Truth and fact in stories

Posted by  Shawn Callahan —November 21, 2007
Filed in Business storytelling

I’m often asked, “What happens if the story is untruthful? Wont that skew the participant’s viewpoint?”

Robert McKee makes this paradoxical observation which you might find helpful.

“What happens is fact, not truth. Truth us what we think about what happens.”

McKee, Robert. Substance, Structure, Style, and the Principles of Screenwriting. New York: ReganBooks, 1997.

About  Shawn Callahan

Shawn, author of Putting Stories to Work, is one of the world's leading business storytelling consultants. He helps executive teams find and tell the story of their strategy. When he is not working on strategy communication, Shawn is helping leaders find and tell business stories to engage, to influence and to inspire. Shawn works with Global 1000 companies including Shell, IBM, SAP, Bayer, Microsoft & Danone. Connect with Shawn on:

2 Responses to “Truth and fact in stories”

  1. Michael Vanderdonk Says:

    All stories are true. They may not have happened, but all are true.
    It’s difficult for some people to grasp this – and Robert’s quote is a nice definition.

  2. ken Says:

    Perhaps we could we give them an Alethiometer?
    If we do a Koestler style RMBL and marry McKee’s screen-writing to the Adaptation of a book to a topical film (The Golden Compass) could we hit on some recent posts? Story as a kind of social “technology”, creating meaning in a shared “space” (not captured, contained and controlled as dark materials in a dusty old database).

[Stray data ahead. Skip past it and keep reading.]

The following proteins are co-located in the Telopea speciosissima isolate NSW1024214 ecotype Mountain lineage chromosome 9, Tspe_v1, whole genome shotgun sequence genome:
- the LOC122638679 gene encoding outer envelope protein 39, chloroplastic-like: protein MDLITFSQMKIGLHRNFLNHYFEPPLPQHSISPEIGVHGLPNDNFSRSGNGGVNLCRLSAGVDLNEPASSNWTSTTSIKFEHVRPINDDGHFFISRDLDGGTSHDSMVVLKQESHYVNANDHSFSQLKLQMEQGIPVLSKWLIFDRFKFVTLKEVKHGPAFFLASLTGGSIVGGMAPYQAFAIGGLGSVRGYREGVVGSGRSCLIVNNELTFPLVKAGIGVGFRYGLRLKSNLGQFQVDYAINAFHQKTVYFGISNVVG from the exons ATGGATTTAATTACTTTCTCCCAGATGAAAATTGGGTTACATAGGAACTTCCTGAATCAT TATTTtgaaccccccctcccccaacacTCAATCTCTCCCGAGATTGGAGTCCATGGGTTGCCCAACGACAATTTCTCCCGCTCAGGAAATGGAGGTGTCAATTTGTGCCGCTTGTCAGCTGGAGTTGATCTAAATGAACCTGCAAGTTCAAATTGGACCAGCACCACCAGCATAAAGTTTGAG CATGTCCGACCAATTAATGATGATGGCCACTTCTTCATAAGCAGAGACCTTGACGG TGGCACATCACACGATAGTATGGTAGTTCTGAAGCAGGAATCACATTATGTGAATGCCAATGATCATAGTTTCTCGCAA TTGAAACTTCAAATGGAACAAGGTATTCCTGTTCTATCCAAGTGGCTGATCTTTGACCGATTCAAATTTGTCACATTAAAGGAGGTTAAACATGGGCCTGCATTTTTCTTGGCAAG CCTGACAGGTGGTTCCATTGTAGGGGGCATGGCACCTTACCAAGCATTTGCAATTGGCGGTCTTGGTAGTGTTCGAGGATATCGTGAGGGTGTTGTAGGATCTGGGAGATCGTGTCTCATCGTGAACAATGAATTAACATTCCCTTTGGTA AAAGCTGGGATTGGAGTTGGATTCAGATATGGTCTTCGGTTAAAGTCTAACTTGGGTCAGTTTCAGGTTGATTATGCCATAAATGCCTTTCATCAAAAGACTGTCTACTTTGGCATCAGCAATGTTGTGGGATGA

Lost in translation was a fun film (of course there’s nothing physical to lose – nouns and verbs again 😉 and the translation from Greek (Aletheia) to Latin (Veritas) offers some room to explore the possibility of mis-interpretation – on the certainty of belief in logic, proof-positive, and the needy desire for verification or an open acceptance of future falsification, letting go of old paradigms (to welcome new ones) – of course this may be an example of getting lost in the translation, too, so I’ll just hope my faith in the film becomes a justified true belief 🙂

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